Brother Robert’s work—and his life—seem often to focus on such anachronisms in pursuit of truth. At 67, he is a Roman Catholic Franciscan brother in the New York-based Holy Name Province, living and working in a studio created for him in the order’s seminary near Washington, D.C. A religious brother is not a priest, though he lives by the vows of poverty, chastity, and obedience and dedicates his life to charitable service. It’s Brother Robert’s second stretch as a Franciscan, the order founded by St. Francis of Assisi. But it’s his third stint in religious life, having also come close to ordination as a priest in the Russian Orthodox Church Outside of Russia.

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The Space Between the Notes

Sheet music, Franz Metelec / Shutterstock.com

Sheet music, Franz Metelec / Shutterstock.com

The French composer Claude Debussy once said, "Music is the space between the notes." His compositions were a part of Impressionism in music, a movement in the late 19th and early 20th centuries that focused on suggestion and atmosphere and favored short forms of music like nocturnes, arabesques, and preludes. This movement was a correction of the excesses of the Romantic period, where the focus was on strong emotion and the depiction of stories and the favor was toward long forms of music like symphonies and concertos.

Tapping the Sacred Power of Song

MUSIC IS OFTEN regarded and consumed as something that fills a space—the chords of an organ resounding off the walls of a sanctuary, the beats of a drum circle riding on the breeze through a park, the harmonies of an orchestra flowing from my headphones into my ears as I write. Music even transcends physical spaces to permeate the heart and the soul with emotion.

In Music as Prayer, pastor and musician Thomas H. Troeger invites the reader to cherish and engage in music as an act of prayer. Taking into account the metaphorical, scientific, and practical aspects of music-making, Troeger illustrates the power of music to not only fill a space but to also clear a way for meaning and creativity. Building upon Henry Ward Beecher’s metaphor of a boat stuck on the shore, Troeger describes how the “mighty ocean-tone” of a church organ brings the “tide” needed to lift up the members of the congregation and set them free from the shore.

In what Troeger calls a “dialogic process,” music lends rich metaphors to language and changes the effect of language upon the listener. The same song played in two distinct styles can convey two completely different sets of emotions.

From the ancient flute invented 35,000 years ago to today’s smartphone streaming songs on demand, music has occupied a central part of the human story. The mystery of music lies in the way that sound waves can blend into melodies that speak directly to the human yearning for wholeness. Creating space for both celebration and lament, music has the capacity to hold opposing emotions in the same breath. Music can provide release from suppressed inner tension and give voice to even the most unspeakable emotions.

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Q&A: 'Noah' Director Darren Aronofsky on Justice vs. Mercy

Darren Aronofsky on the set of “Noah.” Photo courtesy of Paramount Pictures and Regency Enterprises.

The Noah epic releasing in theaters this Friday promises to be controversial, with director Darren Aronofsky calling it “the least biblical biblical film ever made.” As the story of Noah remains near and dear to people of many faith traditions, the film has already unleashed a flood of criticism.

But Aronofsky says every part of the story fits the biblical narrative. He said the story of Noah illustrates a long tension between wickedness and forgiveness. ”All of it’s a test,” he said. “We were trying to dramatize the decision God must have made when he decided to destroy all of humanity.”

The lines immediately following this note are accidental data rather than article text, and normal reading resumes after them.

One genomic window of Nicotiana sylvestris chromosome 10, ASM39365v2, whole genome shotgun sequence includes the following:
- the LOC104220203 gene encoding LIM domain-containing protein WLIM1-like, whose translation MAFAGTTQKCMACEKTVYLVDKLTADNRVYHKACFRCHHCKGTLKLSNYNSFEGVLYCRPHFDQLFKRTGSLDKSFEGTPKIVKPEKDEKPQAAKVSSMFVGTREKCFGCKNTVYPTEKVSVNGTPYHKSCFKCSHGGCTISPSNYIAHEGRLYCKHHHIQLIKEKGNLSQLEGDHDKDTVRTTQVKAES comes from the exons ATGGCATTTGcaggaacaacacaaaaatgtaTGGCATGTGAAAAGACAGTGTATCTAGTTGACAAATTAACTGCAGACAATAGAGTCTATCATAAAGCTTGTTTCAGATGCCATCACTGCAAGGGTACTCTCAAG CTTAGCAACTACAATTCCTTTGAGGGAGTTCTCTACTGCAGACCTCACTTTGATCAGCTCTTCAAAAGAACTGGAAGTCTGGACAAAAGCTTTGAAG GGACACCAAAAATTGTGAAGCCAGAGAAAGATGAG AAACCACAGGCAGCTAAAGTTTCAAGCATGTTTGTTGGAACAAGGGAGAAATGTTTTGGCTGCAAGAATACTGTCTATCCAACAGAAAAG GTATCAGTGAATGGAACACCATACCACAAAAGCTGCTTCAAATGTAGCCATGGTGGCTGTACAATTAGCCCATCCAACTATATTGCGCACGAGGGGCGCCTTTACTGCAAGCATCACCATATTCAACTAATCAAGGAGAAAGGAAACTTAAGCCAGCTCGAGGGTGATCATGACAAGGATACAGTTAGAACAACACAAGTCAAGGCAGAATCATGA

In an interview, Aronofsky described where he got the idea for the film, how he plans to respond to critics, and why he focuses the film on themes of justice vs. mercy. 

Coloring the Story

THE GRAPHIC NOVEL Radical Jesus, edited by Paul Buhle, has three distinct sections offering different expressions of Jesus’ life and social message. The brevity of the graphic novel medium allows the writers to construct a clear and distinct message in a moving art form.

Part one, “Radical Gospel,” illustrated by Sabrina Jones, uses biblical quotes to construct a visual story that connects the words of Jesus to modern situations. The black and white ink styling is simple yet profound.

While Jesus and his disciples are portrayed as first century Jews, the people Jesus interacts with and tells parables about are all in modern dress. This puts Jesus in an accessible conversation not only with his disciples, but also with the reader. In a collection of Jesus’ sayings from the Sermon on the Mount, the art drives home the emotional impact of his words.

Jones does not shy away from the radical implications of Jesus’ message. My favorite of her modern interpretations is an image of the destruction wreaked by the 9/11 attacks, contrasted with Jesus’ reference to the temple in Jerusalem, where he exclaims, “The day will come when there isn’t one stone left on top of another that is not thrown down.”

The second section, “Radical History,” moves from the words of Jesus into the history of the Radical Reformation, continuing the narrative of people living into God’s dream for the world. The illustrations by Gary Dumm (with coloring by Laura Dumm) imitate the style of medieval art, with full-bodied pastel colors and static but emotional characters.

Presented as an anthology of stories by several authors, the assortment is anchored by an interpretation of the beginnings of the Anabaptists, a people who rejected infant baptism, seeing baptism as properly a sign of adult conversion and faith.

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Heritage Auctions Presents Culture, Community, & Commerce: A View Inside The Dallas Arts District

Heritage Auctions will present Catherine Cuellar as the guest lecturer for Culture, Community, & Commerce: A View Inside the Dallas Arts District. Cuellar serves as executive director of the Dallas Arts District, the largest contiguous urban cultural neighborhood in the United States and world headquarters of the Global Cultural Districts Network. For two decades she has worked as an award-winning multimedia journalist for national public radio stations and programs, Sojourners magazine and The Dallas Morning News, among others.